A phase 2 trial of buparlisib in patients with platinum-resistant metastatic urothelial carcinoma.

The phosphatidyl 3-inositol kinase (PI3K)/Akt/mechanistic target of rapamycin (mTOR) pathway frequently is activated in patients with urothelial carcinoma (UC). In the current study, the authors performed a phase 2 study evaluating the efficacy of the pan-isoform class I PI3K inhibitor buparlisib in patients with platinum-refractory metastatic UC.

Two cohorts were recruited: an initial genetically unselected cohort and a subsequent expansion cohort of patients with PI3K/Akt/mTOR pathway-altered tumors. The primary endpoint was the 2-month progression-free survival rate. A rate of ≥80% was considered promising using a Simon 2-stage minimax design. Secondary endpoints included safety and correlation of markers of PI3K pathway activation with outcome.

Six of 13 evaluable patients within the initial cohort demonstrated stable disease and 1 demonstrated a partial response, which was below the cutoff of 9 patients required to proceed to stage 2. Three of the patients with stable disease and the patient with a partial response harbored somatic TSC1 alterations. Four patients subsequently were recruited onto an expansion cohort: 3 patients with TSC1 alterations and 1 patient with a PIK3CA-activating mutation. No patient achieved disease control at 8 weeks and accrual was halted. Of the 19 patients evaluable for toxicity, 17 demonstrated treatment-related toxicities, 2 of whom had to discontinue therapy.

Buparlisib was found to demonstrate modest activity in patients with metastatic UC whose tumors harbored TSC1 loss of function alterations; however, this was not a robust predictor of response to buparlisib. The pattern of genetic coalterations likely influences drug sensitivity. Given the modest clinical activity and substantial toxicity of buparlisib, future trials of PI3K inhibitors in patients with UC should focus on isoform-selective PI3K inhibitors in genomically selected patients.

The phosphatidyl 3-inositol kinase (PI3K)/Akt/mechanistic target of rapamycin (mTOR) signaling pathway frequently is upregulated in patients with metastatic urothelial carcinoma (UC). This trial explored buparlisib, an inhibitor of the pathway, in patients with heavily pretreated metastatic UC. Although the drug was found to have modest efficacy, with 6 patients experiencing stable disease and 1 patient achieving a partial response at 8 weeks on therapy, significant side effects also were observed. Patients with specific genetic alterations responded to treatment. Further studies of PI3K pathway inhibition are warranted using newer agents that have superior toxicity profiles and are more selective inhibitors of the pathway.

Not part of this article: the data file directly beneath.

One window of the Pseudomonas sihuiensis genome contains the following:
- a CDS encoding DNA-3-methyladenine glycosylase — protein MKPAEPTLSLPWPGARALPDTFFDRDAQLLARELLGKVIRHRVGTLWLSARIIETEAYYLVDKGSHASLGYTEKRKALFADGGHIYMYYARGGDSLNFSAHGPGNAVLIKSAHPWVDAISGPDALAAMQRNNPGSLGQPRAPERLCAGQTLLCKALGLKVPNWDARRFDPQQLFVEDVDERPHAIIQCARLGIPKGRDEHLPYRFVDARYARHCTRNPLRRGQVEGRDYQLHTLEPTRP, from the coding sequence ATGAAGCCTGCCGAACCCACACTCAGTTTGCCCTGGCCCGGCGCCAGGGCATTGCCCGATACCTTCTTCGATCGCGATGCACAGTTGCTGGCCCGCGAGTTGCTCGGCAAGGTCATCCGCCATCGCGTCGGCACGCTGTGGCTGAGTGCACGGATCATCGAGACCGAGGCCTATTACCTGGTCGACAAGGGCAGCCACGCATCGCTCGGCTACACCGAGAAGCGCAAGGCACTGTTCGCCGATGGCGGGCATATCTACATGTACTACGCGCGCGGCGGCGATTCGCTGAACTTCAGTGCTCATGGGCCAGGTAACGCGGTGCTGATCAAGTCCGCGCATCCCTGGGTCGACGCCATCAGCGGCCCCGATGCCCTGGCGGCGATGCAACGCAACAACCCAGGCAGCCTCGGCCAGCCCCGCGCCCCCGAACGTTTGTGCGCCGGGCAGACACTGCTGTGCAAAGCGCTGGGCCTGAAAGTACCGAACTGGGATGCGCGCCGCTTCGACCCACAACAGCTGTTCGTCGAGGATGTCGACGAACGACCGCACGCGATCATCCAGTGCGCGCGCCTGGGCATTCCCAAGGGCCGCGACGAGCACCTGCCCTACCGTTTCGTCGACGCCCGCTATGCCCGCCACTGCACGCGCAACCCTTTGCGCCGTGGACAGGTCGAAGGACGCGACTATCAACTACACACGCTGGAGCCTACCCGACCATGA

Cancer. 2020 Aug 07 [Epub ahead of print]

Victor McPherson, Brendan Reardon, Aravind Bhayankara, Sasinya N Scott, Mariel E Boyd, Ilana R Garcia-Grossman, Ashley M Regazzi, Asia S McCoy, Philip H Kim, Hikmat Al-Ahmadie, Irina Ostrovnaya, Andrew J Roth, Azeez Farooki, Michael F Berger, Jonathan E Rosenberg, David B Solit, Eliezer Van Allen, Matthew I Milowsky, Dean F Bajorin, Gopa Iyer

Division of Urology, Department of Surgery, McGill University, Montreal, Quebec, Canada., Broad Institute of Massachusetts Institute of Technology, Cambridge, Massachusetts., Human Oncology and Pathogenesis Program, Memorial Sloan Kettering Cancer Center, New York, New York., Genitourinary Oncology Service, Department of Medicine, Memorial Sloan Kettering Cancer Center, New York, New York., Urology Service, Department of Surgery, Memorial Sloan Kettering Cancer Center, New York, New York., Department of Pathology, Memorial Sloan Kettering Cancer Center, New York, New York., Department of Epidemiology and Biostatistics, Memorial Sloan Kettering Cancer Center, New York, New York., Psychiatry Service, Department of Medicine, Memorial Sloan Kettering Cancer Center, New York, New York., Endocrinology Service, Department of Medicine, Memorial Sloan Kettering Cancer Center, New York, New York., Division of Hematology/Oncology, Department of Medicine, University of North Carolina at Chapel Hill, Chapel Hill, North Carolina.